Miskatonic University Press

Access 2009, Thursday #5: Dan Chudnov, Repository Development at the Library of Congress


A lively, interesting and inspiring talk from Dan Chudnov, as always. He gets right to the good stuff and leaves out the dull bits about how committees mandated their initial governance models. Peter Zimmerman blogged this talk. Here are my notes:

He works in the Repository Development Group at LC. 30 people, with dedicated developers, QA, systems operations, project management. They are part of the OSI, Strategic Initiatives. Their job: Capture the digital artifiact, register at Copyright Office, pass it along into the digital collection for registration, cataloging, indexation and preservation."

World Digital Library: wdl.org

Partners from all over the world, with data and metadata coming in from all over in all kinds of way. Also it's all available for people all over the world /ru/ for Russian/, /zh/ Chinese, /ar/ for Arabic.

Huge load on the site when it went live, with 9000 requests a second. Bigger than any web thing LC had done before. Built on Solaris, Apache, Ngingx, Django, etc.

Clean URIs that won't change. Static pages, which helps global edge caching. They used Akamai to keep access working, they couldn't havekept up with all that demand themselves.

Chroncling Americaa: chroniclingamerica.loc.gov

Started with about 140,000 US newspaper title records. All of the data there is freely downloadable. Whole issues. 100 TB of data, growing quickly, at just 16 states so far. Petabytes in a few years. Built on Solaris, Apache, MySQL, Solr, Django. Again with the clean URIs, lots of local page caching because it has many more pages that are each used a lot less.

They use BagIt, in fact helped put it together. It's like a packing slip for data. Works across space, systems, organizations, and time. Bagger, a GUI for making Bags: http://sf.net/proects/loc-xferutils/ This was the first open-source licensed software that LC has released.

They get 30,000 books in each day, lots of newspapers, etc: their mailroom is a fascinating place to watch, he says.

Showed Transfer UI, an inventory/workflow tool they use internally to manage all of the stuff coming in for Chronicling America.

Registering and depositing materials for copyright: They hope to support eDposit with these tools. Also "Deposit Demand," taking in basically databases of journals.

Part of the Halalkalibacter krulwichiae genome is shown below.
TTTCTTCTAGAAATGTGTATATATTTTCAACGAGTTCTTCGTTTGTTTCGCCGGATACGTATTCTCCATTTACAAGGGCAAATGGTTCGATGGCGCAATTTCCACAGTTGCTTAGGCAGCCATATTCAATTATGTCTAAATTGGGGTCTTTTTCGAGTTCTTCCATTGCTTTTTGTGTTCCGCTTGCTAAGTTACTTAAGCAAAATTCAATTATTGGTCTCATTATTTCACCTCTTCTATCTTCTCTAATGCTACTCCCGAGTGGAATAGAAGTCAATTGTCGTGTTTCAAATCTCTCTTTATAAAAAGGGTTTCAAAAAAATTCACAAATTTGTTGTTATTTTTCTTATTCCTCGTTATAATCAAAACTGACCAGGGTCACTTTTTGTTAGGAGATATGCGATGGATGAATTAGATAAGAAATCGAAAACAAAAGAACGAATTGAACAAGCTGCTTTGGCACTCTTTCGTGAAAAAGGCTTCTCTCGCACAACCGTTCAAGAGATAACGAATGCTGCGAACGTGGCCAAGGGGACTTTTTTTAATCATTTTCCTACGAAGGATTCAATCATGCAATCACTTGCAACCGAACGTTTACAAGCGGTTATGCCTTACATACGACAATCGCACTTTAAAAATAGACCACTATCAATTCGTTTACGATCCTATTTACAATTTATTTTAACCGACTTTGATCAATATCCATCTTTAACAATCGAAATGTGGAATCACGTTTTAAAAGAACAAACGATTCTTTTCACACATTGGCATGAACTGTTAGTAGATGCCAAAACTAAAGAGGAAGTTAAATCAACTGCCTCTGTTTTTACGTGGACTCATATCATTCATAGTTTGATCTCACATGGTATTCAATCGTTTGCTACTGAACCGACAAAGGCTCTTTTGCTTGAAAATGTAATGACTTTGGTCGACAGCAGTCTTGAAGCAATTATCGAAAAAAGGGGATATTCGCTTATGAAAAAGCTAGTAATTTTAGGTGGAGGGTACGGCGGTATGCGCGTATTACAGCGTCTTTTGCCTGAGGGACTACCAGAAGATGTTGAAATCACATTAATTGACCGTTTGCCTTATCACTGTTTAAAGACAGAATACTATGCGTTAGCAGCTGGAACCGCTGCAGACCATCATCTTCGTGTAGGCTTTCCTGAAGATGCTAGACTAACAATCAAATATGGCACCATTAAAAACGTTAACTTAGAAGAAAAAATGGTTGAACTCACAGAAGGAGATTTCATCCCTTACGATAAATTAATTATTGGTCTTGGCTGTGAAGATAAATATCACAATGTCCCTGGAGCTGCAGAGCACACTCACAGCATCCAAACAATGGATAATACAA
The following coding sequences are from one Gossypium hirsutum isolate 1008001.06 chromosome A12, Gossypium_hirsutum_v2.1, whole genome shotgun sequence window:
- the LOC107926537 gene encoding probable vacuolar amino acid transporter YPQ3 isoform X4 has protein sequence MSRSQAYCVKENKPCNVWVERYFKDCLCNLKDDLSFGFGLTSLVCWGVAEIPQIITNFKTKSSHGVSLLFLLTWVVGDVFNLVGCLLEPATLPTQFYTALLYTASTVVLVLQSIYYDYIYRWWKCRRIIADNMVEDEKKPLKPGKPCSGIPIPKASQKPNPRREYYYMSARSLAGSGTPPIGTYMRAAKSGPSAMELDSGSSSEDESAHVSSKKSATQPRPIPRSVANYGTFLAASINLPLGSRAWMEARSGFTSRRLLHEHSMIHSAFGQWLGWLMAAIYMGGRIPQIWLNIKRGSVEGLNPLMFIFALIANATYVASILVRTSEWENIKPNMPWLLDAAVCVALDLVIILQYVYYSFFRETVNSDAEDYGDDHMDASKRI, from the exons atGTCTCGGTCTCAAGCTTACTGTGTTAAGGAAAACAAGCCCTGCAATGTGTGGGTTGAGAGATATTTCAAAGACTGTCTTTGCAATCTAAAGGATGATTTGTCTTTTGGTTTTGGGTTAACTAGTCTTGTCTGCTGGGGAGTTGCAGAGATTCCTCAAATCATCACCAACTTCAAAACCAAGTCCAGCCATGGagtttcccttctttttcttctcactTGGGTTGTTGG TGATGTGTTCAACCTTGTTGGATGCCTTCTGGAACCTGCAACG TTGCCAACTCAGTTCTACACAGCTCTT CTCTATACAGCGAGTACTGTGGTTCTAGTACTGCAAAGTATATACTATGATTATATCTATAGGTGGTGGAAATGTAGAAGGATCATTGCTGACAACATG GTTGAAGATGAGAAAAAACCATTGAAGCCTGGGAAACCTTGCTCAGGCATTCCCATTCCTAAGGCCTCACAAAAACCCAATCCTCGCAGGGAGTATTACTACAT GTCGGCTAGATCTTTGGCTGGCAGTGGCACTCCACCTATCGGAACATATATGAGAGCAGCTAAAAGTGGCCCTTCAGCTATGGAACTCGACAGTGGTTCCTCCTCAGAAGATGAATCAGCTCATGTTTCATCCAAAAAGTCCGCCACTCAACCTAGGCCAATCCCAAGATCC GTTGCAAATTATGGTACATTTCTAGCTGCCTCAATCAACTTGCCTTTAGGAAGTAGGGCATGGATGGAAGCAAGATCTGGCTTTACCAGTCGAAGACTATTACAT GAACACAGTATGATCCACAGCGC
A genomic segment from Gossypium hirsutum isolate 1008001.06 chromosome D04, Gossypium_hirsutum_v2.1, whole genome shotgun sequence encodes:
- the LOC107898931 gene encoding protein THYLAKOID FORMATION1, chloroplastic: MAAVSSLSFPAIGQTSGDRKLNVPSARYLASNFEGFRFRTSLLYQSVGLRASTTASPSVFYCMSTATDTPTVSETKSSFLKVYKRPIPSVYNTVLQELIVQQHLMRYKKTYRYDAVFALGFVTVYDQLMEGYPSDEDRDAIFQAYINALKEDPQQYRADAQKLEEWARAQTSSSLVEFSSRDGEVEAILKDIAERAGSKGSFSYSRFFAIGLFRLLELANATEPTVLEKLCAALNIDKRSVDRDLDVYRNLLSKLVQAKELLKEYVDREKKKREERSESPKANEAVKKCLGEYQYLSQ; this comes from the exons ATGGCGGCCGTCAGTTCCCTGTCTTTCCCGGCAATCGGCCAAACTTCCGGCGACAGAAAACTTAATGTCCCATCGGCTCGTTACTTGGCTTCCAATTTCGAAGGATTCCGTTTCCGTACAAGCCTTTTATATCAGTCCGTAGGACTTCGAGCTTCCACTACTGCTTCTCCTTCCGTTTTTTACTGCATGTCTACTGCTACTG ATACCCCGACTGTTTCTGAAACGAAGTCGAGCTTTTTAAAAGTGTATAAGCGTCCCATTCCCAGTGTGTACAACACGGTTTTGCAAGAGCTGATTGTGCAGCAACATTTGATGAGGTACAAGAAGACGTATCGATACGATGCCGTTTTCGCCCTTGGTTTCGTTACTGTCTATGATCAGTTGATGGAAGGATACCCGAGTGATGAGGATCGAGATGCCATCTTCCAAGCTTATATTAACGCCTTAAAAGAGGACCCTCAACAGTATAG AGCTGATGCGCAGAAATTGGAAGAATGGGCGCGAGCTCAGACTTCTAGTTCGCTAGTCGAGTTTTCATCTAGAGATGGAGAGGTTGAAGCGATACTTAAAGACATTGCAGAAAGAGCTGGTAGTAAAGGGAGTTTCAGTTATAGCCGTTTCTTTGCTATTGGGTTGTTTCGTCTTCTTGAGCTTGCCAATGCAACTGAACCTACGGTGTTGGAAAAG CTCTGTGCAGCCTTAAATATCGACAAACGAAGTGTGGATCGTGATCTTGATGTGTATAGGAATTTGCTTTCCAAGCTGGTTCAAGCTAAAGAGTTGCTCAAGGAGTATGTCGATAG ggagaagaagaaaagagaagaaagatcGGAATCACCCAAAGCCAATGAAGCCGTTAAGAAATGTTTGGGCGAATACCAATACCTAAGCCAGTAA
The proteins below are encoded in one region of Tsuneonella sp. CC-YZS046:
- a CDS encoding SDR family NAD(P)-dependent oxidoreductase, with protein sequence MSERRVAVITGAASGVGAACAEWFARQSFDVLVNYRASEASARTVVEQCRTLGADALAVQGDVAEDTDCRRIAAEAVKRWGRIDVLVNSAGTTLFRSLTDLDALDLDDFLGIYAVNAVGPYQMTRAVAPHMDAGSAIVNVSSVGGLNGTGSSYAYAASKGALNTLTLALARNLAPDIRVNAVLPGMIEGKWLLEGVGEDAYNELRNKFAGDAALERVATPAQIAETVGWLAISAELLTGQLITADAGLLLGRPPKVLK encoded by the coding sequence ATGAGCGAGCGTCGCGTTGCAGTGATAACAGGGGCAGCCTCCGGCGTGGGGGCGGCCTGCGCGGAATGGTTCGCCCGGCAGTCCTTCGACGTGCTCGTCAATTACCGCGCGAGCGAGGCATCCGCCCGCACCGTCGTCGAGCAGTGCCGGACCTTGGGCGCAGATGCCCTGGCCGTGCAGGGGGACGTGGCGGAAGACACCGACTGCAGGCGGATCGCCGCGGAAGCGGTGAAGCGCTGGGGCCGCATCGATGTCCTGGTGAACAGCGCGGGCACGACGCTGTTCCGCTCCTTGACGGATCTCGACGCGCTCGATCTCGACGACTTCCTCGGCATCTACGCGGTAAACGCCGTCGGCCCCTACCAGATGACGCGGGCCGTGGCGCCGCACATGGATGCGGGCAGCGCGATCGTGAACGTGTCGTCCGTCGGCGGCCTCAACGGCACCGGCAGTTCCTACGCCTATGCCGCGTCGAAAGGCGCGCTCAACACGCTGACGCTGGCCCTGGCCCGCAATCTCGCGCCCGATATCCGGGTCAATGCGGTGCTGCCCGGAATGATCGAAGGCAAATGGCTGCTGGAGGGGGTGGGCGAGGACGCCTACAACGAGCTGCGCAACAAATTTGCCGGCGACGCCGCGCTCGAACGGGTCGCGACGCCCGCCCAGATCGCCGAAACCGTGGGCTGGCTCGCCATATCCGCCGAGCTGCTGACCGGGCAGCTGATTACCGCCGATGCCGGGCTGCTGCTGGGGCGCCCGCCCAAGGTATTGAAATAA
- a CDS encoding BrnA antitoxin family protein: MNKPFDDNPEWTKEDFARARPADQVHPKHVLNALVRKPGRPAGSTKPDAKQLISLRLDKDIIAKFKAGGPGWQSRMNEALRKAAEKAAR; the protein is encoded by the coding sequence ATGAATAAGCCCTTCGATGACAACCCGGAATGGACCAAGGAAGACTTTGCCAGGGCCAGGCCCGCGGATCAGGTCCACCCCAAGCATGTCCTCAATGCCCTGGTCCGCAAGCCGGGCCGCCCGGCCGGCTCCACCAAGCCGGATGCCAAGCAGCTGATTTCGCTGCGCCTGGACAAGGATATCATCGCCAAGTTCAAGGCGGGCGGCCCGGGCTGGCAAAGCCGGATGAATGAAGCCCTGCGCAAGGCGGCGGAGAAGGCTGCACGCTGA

How does all this stuff get incorporated digitally into the collection? "Does anybody know what that means? I don't know what it means either."

Traditional approach: make catalogue records, make an exhibit site. Cost of integrating all of this is high. Building them costs money, maintaining them costs money. But cost of consistent web strategies is low.

Linked data: Use URIs as names for things. Use HTTP URIs. Provide useful information. Include links to other URIS. http://w3.org/DesignIssues/LinkdedData.html

Two sites doing this:

http://id.loc.gov/ LCSH on the web for free. Embodies linked data principles. View source to see alternate formats: RDF/XML, Ntriples, JSON. Also linked at bottom too. "At this URI is a concept with a precise meaning." Now there is a standard way to refer to an LCSH heading, instead of strings. All freely downloadable too. This was also new for LC.

[ ] Idea: Get a dump of all items in our collection and their subject headings. Download LCSH. Compare and see what we have that has invalid or non-authoritative subject headings.

At Chronicling America, view source to see OCR information and a resourcemap. Look at the resourcemap. OAI-ORE aggregation. "A constellation of stars in the sky." Linked data, reusing other vocabularies. All exposed on the web. This was new for LC too.

Really interesting thing about this app: the web is the API. You visit the page, you're using the API. The API documentation is just a bunch of links to pages on the site.

If we all do this in all our apps, we have: distributed conceptual integration. The web is a universal collection. LC puts its artifacts on its web, we puts ours on our web, it all fits together and there we go.

He summarizes: "Content that scales on the way in. Apps that scale on the way out. Movage movage movage. Transfer, inventory, workflow. BagIt. FLOSS. Free data you can use. Web of data, available and useful."